My Opinion: The Cost of a Lie

The Cost of a Lie

As individuals, we are the building blocks of our democracy. All propaganda is targeted at us – don’t fall easy prey to lies and fallacies.

Macro and micro are word prefixes in common use. Both imply size measurements but in different directions, macro measures the very large and micro the small. For example, macroeconomics is the study of economic issues that affect large people groups like nations, while microeconomics focusses on smaller groups like families and individual companies.

Speaking about truth, is there a macro and micro version of the truth? I am going to introduce some terms to define how we relate to and understand people around us. Micro truths or our personal experiences define our relationships with the people we meet on a daily basis. Macro truths are generalizations that dictate how we look at whole communities.

Macro truths inform the choices we make such as the communities we live in, the schools we send our children to. When the macro truths we believe are wrong, whether either because we wereare deliberately lied to or due to our own faulty analysis, we take poor decisions. Truth is vitally important. Falsifying truth, at a macro level, has been a tool used with disastrous consequences in the past. Macro falsehoods stifle, demean and destroy human relationships and communities.

Dennis Prager, the popular Jewish American talk show host and apologist says:

“Truth is the most important value. Because lies built Auschwitz – without lies about Jews there could not have been the Holocaust, without lies about blacks there could not have been the slave trade. Lies are the root of evil more than any other sins. People who believe lies do not know they are doing evil – that’s why it is so terrible. You can enslave blacks because they are not really human, you can murder a Jew or gypsy because they are vermin and so on. All the genocides are based on lies. The world rests on truth.”

When people are sharply divided into tribes on the basis of caste, religion, language or culture they are easy to manipulate. The latent tribal group instincts makes the group susceptible to an “us” versus “them” narrative. Even a narrative filled with easily disproved propaganda and conspiracy theories, is believed by a divided people if it appears to serve the group’s self-interest.

Embellish the lie with half- truths, attractive catch phrases, repeat it often, and the belief in it will withstand all logical challenges. In India our natural diversity of language, religion and traditions makes us easy targets for polarization and division. The British exploited it. All political parties in independent India exploit it.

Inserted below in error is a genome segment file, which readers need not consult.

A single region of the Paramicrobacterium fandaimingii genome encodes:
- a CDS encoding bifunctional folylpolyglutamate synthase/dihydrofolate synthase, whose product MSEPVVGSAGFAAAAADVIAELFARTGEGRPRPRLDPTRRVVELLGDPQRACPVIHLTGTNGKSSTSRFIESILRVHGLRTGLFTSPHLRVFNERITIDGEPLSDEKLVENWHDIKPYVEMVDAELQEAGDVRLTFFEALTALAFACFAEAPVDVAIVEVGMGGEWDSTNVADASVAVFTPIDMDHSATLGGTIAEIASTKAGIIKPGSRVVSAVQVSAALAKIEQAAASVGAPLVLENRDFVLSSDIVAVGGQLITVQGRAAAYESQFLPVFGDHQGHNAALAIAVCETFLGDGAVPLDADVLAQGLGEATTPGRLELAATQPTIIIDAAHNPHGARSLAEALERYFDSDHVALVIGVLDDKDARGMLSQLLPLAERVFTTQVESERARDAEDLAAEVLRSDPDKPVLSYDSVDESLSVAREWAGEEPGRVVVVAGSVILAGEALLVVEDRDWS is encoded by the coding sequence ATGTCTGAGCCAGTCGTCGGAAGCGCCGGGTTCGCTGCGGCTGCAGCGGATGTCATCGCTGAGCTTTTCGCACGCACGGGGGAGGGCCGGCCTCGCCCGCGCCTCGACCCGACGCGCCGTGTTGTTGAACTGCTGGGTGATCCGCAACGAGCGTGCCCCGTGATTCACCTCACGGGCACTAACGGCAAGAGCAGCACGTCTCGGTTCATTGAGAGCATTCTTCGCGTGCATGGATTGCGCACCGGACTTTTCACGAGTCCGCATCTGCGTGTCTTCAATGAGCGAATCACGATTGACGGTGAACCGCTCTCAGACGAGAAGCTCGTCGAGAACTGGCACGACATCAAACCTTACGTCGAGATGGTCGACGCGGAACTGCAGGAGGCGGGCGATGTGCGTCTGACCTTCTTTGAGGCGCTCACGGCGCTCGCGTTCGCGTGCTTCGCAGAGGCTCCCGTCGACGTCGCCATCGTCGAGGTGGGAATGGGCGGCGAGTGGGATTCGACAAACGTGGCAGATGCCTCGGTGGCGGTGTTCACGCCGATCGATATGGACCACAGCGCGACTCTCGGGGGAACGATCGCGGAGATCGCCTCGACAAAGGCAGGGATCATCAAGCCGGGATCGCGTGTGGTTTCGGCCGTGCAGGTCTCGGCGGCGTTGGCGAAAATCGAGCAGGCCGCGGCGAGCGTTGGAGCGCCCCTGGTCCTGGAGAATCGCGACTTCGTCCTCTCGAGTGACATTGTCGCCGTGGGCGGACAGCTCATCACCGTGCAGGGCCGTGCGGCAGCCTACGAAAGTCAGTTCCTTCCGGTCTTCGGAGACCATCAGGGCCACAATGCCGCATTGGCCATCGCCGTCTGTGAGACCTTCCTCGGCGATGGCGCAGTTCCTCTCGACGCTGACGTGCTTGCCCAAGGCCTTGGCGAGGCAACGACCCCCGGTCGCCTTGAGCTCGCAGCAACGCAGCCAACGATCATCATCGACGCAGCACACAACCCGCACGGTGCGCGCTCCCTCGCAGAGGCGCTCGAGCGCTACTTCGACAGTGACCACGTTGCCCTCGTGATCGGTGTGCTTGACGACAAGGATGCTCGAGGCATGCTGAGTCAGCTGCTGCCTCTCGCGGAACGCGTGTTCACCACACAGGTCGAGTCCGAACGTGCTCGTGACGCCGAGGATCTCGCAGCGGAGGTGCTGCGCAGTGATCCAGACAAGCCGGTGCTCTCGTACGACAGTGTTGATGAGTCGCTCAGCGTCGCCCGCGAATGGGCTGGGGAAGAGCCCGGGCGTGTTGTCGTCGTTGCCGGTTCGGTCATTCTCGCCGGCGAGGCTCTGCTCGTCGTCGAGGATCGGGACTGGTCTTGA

As we approach the threshold of a general election in 2019, we will see more and more divisive propaganda. Aldous Huxley in his 1958 essay Brave New World Revisited warns about non-rational propaganda that serves nobody’s self-interest, but is dictated by, and appeals to, passion. Such propaganda avoids logical argument and seeks to influence its victims by the mere repetition of catchwords, by the furious denunciation of foreign or domestic scapegoats and by cunningly associating the lowest passions with the highest ideals, so that atrocities come to be perpetrated in the name of God and as a matter of religious principle and patriotic duty.

A strong democracy needs free and fair mass media, vocal social activists and strong opposition political parties to give voice to issues that threaten the progress and security of the country. In the run up to the elections, we will see attacks on all these pillars of democracy through televised debates and social media. Often the attacks are Ad-Hominem (Latin for “to the man”) fallacies or illogical arguments that attack the character, motive, or other attributes of the person raising the issues rather than addressing the substance of the issue itself. Fallacies are strategies to dodge inconvenient truths.

Some of the common Ad-Hominem fallacies are:

  • Poisoning the well fallacy – abuse and discredit the arguers in advance so that you do not have to debate the issues they raise. Names like “Presstitute”, “Sickulars”, “Sanghis”, nicknames and memes are the face of this type of attack.
  • “You too” fallacy – accusing someone for not practicing what they preach or using the arguer’s hypocrisy to invalidate the argument. All political parties and religious groups are easy targets for this type of attack.
  • Circumstantial fallacy – the circumstance or background of the arguer is attacked pointing to a hidden agenda that serves the arguers self-interest. Activists and media houses, on account of their funding or ownership, are easy targets for this type of attack.
  • Bandwagon fallacy – belief that an argument is valid because a majority of people accept it. This argument is used to justify bad and otherwise indefensible policies.

As individuals, we are the building blocks of our democracy. All propaganda is targeted at us – don’t fall easy prey to lies and fallacies. Double check things before you circulate them. Doesn’t matter if it is pro- or anti- the cause you believe in. Just because you heard it or read it on Whatsapp doesn’t make it true. Be suspicious. Be curious.

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